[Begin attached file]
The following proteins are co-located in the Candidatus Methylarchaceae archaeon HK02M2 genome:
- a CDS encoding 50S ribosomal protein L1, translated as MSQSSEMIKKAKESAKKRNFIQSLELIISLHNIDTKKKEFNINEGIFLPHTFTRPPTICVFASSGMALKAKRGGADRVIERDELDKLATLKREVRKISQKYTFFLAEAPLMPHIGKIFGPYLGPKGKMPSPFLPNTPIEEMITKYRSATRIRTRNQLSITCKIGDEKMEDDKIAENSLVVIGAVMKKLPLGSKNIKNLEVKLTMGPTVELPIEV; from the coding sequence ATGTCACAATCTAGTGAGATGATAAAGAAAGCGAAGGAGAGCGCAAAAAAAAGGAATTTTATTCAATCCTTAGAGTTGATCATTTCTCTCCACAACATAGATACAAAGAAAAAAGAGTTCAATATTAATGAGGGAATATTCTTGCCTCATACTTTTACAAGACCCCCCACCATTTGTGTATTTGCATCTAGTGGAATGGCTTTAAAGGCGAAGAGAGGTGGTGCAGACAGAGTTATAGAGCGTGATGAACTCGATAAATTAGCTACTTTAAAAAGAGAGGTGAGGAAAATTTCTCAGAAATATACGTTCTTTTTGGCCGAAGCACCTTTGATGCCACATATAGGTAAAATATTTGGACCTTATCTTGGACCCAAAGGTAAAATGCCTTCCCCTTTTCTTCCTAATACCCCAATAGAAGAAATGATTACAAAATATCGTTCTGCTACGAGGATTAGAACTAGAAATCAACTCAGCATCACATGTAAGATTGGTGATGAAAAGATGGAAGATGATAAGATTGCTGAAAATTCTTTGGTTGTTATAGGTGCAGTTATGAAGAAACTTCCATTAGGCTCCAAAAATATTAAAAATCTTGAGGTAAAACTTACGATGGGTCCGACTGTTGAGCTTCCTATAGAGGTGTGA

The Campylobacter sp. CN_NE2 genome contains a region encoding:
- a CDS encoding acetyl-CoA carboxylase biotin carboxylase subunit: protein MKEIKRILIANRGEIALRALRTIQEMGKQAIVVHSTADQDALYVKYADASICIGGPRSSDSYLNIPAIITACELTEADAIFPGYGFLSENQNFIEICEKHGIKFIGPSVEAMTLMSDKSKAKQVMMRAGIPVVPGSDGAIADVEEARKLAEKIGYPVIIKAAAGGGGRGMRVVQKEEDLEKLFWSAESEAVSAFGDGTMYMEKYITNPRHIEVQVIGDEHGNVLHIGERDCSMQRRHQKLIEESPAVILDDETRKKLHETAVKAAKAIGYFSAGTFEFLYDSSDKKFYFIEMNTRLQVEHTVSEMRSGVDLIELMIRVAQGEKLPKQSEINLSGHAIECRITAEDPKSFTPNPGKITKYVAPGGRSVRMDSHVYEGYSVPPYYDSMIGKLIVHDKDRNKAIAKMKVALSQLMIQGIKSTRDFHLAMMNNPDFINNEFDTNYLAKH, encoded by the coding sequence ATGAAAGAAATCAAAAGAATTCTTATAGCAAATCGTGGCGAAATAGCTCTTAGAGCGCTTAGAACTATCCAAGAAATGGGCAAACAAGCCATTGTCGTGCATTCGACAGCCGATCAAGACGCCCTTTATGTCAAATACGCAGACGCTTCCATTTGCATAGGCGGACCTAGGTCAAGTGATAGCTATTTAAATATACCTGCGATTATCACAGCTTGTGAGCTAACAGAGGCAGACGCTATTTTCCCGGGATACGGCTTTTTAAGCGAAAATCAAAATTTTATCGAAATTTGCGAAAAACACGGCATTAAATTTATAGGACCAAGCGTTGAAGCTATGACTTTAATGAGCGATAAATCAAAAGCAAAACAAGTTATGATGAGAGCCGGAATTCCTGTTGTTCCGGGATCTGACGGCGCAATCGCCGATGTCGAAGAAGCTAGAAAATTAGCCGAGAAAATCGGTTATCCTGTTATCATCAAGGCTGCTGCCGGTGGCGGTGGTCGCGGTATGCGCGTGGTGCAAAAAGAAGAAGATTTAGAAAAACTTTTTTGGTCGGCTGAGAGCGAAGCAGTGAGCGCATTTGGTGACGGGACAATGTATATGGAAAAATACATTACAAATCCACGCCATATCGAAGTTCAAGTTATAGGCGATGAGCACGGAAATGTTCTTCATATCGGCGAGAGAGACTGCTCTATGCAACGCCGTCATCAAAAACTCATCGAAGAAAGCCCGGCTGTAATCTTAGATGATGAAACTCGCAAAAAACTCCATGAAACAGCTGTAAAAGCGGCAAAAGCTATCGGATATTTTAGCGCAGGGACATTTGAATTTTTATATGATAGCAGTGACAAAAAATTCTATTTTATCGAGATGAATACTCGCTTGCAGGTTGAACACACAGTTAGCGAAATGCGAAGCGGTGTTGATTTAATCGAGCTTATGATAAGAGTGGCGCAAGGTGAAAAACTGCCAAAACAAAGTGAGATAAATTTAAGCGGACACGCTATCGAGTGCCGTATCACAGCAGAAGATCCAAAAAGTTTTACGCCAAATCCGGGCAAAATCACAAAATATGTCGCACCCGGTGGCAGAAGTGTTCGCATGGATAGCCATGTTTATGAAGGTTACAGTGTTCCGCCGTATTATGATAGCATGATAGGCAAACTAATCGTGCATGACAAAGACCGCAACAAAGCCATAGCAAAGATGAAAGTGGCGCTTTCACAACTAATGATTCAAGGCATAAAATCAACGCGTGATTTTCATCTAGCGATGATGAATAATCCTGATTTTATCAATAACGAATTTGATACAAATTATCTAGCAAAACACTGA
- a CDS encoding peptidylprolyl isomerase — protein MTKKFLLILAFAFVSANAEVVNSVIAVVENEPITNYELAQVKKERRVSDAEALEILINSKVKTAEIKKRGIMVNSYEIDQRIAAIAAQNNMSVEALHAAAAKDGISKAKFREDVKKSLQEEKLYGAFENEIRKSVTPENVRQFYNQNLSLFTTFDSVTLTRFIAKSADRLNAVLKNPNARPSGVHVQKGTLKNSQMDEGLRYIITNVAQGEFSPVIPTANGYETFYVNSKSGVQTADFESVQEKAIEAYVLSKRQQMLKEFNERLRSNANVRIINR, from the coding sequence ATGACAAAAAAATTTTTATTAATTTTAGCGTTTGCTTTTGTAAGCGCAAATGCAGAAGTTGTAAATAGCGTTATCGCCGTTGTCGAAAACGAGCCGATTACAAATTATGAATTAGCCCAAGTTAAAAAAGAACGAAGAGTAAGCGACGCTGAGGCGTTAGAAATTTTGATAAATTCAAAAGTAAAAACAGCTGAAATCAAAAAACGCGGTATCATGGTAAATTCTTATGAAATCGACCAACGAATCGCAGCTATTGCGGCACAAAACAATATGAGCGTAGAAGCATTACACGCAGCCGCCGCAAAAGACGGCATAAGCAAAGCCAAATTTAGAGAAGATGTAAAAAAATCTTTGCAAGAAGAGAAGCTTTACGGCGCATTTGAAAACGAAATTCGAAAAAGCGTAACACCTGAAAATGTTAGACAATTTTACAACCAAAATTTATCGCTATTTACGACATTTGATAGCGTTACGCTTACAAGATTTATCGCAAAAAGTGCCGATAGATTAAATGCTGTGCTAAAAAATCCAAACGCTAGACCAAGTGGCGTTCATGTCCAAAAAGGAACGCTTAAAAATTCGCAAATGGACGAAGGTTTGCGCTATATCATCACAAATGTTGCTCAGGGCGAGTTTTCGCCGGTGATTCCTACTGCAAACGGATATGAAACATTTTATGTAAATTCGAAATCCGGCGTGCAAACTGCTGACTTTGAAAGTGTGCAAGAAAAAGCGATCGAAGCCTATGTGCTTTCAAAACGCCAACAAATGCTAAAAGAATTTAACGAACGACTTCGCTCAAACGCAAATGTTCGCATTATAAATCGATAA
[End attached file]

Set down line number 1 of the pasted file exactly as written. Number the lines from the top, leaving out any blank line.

The following proteins are co-located in the Candidatus Methylarchaceae archaeon HK02M2 genome: